Overall, the mean fee request was about 26 percent in cases without pre-set fee agreements and about 18 percent in cases with them. The study found the same pattern in fee awards, which averaged about 25 percent when lead plaintiffs didn’t negotiate fees in advance and just under 18 percent when they did.

Plaintiffs lawyers seem to have realized that they can request and receive bigger fees outside of the three jurisdictions that handle the most securities class actions. The Southern District of New York and the Central and Northern Districts of California handled nearly half of the cases in the professors’ study. In those districts, fee requests averaged about 23 percent of settlement funds, compared to 26.2 percent in low volume districts. Average fee awards in the low volume districts (25.7 percent) were nearly four percent higher than those in the three higher volume jurisdictions (21.8 percent). And those differences, according to the professors, escalate as the value of settlements increases. Courts that handle a lot of securities class actions tend to give lower percentage awards in cases with big settlement funds. Low volume courts don’t insist upon such discounts.

“We cannot chalk up those differences solely to the idiosyncrasies of individual judges,” the study said. “The more experience courts or judges have with securities class actions, the more parsimonious they appear to become. Lawyers appear to be anticipating what the court is likely to do, asking for lower fees (particularly as cases get larger) when they appear in courts with large numbers of class actions or before high frequency judges and asking for higher fees in other situations.”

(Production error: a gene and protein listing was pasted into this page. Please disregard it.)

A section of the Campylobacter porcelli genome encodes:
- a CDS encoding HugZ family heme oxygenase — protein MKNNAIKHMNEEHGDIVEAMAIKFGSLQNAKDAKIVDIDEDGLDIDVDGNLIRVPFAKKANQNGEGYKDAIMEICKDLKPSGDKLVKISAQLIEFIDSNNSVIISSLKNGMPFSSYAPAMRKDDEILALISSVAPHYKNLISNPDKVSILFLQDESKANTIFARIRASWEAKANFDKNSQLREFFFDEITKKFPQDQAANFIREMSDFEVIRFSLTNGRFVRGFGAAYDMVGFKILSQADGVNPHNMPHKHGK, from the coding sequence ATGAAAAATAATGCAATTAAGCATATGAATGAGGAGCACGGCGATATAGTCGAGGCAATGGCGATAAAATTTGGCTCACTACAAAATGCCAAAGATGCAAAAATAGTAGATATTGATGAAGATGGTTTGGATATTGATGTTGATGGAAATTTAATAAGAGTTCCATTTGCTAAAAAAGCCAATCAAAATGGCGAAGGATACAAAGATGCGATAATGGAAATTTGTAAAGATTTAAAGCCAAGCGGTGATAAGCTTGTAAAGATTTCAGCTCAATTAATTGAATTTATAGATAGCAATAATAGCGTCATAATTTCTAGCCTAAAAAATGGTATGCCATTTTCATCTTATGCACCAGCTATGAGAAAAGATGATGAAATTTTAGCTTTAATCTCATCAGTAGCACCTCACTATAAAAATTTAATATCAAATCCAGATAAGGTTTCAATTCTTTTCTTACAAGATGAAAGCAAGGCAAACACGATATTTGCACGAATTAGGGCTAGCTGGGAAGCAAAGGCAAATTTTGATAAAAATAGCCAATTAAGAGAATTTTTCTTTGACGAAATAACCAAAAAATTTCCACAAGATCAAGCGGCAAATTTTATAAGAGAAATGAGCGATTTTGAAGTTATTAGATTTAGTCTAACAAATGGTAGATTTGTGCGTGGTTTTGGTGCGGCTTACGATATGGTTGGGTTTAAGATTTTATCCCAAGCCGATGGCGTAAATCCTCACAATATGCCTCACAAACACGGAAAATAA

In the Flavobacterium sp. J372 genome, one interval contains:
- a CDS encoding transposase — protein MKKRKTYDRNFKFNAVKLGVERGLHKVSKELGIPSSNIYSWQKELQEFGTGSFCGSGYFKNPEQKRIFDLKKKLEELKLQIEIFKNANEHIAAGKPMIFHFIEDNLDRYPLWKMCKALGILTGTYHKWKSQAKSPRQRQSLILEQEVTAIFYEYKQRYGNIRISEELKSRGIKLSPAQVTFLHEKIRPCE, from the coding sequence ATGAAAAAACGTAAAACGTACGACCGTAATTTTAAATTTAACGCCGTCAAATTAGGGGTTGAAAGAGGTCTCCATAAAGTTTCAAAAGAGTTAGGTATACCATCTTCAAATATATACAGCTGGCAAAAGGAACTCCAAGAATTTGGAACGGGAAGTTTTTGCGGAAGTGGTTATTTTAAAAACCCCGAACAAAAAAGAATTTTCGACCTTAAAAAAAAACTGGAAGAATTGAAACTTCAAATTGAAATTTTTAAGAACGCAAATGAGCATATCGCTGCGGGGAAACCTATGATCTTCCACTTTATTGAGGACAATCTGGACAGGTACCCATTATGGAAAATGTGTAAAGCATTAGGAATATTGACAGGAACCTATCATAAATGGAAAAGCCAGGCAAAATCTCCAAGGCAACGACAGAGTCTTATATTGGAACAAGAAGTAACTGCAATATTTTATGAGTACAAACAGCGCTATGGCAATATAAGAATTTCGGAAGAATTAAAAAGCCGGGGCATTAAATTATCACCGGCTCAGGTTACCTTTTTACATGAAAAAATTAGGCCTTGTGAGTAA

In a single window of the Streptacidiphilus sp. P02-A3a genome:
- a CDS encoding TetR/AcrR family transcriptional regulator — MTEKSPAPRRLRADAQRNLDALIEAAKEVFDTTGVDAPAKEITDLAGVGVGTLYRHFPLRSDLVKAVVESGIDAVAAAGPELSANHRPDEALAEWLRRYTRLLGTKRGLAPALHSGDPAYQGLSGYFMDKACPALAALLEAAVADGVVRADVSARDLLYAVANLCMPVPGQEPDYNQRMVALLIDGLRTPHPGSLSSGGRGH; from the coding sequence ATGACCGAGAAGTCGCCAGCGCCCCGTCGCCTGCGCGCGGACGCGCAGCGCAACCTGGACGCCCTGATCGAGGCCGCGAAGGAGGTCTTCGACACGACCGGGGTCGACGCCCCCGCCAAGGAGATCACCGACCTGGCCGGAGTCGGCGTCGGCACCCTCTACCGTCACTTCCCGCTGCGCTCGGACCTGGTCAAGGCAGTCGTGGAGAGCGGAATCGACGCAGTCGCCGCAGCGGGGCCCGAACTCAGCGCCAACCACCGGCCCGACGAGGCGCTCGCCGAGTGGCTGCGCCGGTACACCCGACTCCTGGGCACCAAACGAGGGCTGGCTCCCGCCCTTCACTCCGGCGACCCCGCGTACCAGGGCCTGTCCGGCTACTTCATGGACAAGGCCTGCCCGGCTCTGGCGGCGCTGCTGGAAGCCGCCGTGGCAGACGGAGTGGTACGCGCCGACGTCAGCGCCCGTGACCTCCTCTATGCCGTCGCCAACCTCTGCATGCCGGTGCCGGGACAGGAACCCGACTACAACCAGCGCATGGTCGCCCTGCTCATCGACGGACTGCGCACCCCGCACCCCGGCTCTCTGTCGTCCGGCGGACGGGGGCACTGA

In 85 percent of the cases in the study, plaintiffs lawyers were awarded the fees they asked for. In the remaining 15 percent the professors said, they couldn’t find a meaningful way to predict why judges cut fees. That modeling failure – which was accompanied by paltry explanations from fee-slashing judges – led them to conclude either that fee reductions “are for all intents and purposes, random events,” or that some unobservable factors account for fee cuts.

“Either scenario raises serious questions about how fees are set in securities class actions (and in class actions of other types),” they wrote. “We speculate that the unpredictability of fee cuts derives from the fact that fee reductions are primarily the product of subjective assessments by judges based on their own idiosyncrasies, biases, and heuristics rather than the objective facts of any given case. Temperament, judicial philosophy, experience with class action litigation, personal wealth, pre-judicial work history, personal earnings history, political ideology, and other individual and largely unobservable judicial characteristics may well-consciously or unconsciously-drive judges’ decisions about whether and how much to reduce fees.”

There are so many other interesting tidbits of information in the 78-page study that my copy was a rainbow of Highlighter neon by the time I got to the end. Among them: